We academics, too, are exposed and inured to the Gulag Narrative. We can only think about that which we know to exist, and doing research on re-education institutions is a step that normally takes place only after we have become aware of them. We may gain our awareness of re-education camps and prisons through a booklet such as the 1992 White Paper on Criminal Reform in China but how many of us are likely to believe that life in prison is all about copyrighting original works, earning college degrees, and following hypercaloric diet plans?
‘…the average prisoner consumed 22.75 kg of grain, 20-25 kg of vegetables and considerable amounts of pork, beef, mutton, fish, poultry, eggs and tofu in 1990. The average daily dietary intake of calories is 2952 Kcal per person.’
Wouldn’t we find it easier to trust an account of life in the camp, such as the one in Yang Xianhui’s 杨显惠 novel, Woman from Shanghai?
‘The authorities at the camp wanted the criminals to work extra hours in the evening, but the guards objected, so the criminals never worked at night. On rainy days, the guards were reluctant to let the criminal outside because it was more difficult to monitor them in bad weather. As a result, the criminals ended up resting in their bunkhouses. Only a few of them had died of starvation and exhaustion.’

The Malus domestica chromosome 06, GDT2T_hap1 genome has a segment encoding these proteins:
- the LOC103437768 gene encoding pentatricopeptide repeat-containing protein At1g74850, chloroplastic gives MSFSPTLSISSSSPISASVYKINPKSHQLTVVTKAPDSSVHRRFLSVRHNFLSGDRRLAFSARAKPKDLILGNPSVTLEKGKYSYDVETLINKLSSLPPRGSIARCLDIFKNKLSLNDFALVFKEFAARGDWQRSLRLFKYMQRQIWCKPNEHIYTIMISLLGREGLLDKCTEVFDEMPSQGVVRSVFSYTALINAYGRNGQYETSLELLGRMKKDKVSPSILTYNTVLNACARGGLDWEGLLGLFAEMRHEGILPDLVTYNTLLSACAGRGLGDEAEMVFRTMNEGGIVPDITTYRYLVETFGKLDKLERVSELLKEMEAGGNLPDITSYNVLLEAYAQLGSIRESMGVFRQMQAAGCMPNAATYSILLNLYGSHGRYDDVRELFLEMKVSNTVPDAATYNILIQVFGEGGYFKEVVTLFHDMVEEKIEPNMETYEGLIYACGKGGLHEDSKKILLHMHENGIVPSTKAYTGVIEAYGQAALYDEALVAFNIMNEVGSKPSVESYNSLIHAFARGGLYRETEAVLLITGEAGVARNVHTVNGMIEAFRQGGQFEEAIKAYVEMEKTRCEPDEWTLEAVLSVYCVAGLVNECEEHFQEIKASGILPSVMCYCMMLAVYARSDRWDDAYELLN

Doesn’t it after all resonate with Primo Levi’s recollection of how ‘in the winter the nights are long and we are allowed a considerable interval of time to sleep’? Doesn’t it comfortably fit what we already know about Lagers, what we have learned by reading books, seeing pictures of and watching movies about Lagers and gulags? So even when the terms ‘Lager’ and ‘gulag’ are not used, many of us will associate Chinese correctional institutions with the Lagers and gulags we’ve encountered in text and image.
To analyse China’s correctional system is a choice one makes freely as an academic. However, the emotional and intellectual impact of the Gulag Narrative on the making of this choice is the result of received impressions and received knowledge. Had the Gulag Narrative not existed, perhaps some of us might be working on happier topics and in fields other than criminal justice and law.
If the Gulag Narrative stays with us, it will drive our research on corrections in China down a very predictable path. It may, for instance, lead us to think in terms of filling some of the ‘gaps’ that still exist in our knowledge of re-education or the prison, of opening up new theoretical or empirical ground, or of correcting some of the existing biases. In any case our choices and actions will be limited by what is known, available and counts as authoritative knowledge in our field. We can criticize correctional policies on the grounds that they automatically lead to human rights abuses, or we may find fault with the existing discourse on corrections. In any case, we will be forced to articulate themes which are given in the merry-go-round of abuses-criticism-reform-abuses, a carousel first spun by studies sponsored by the US Air Force Headquarters.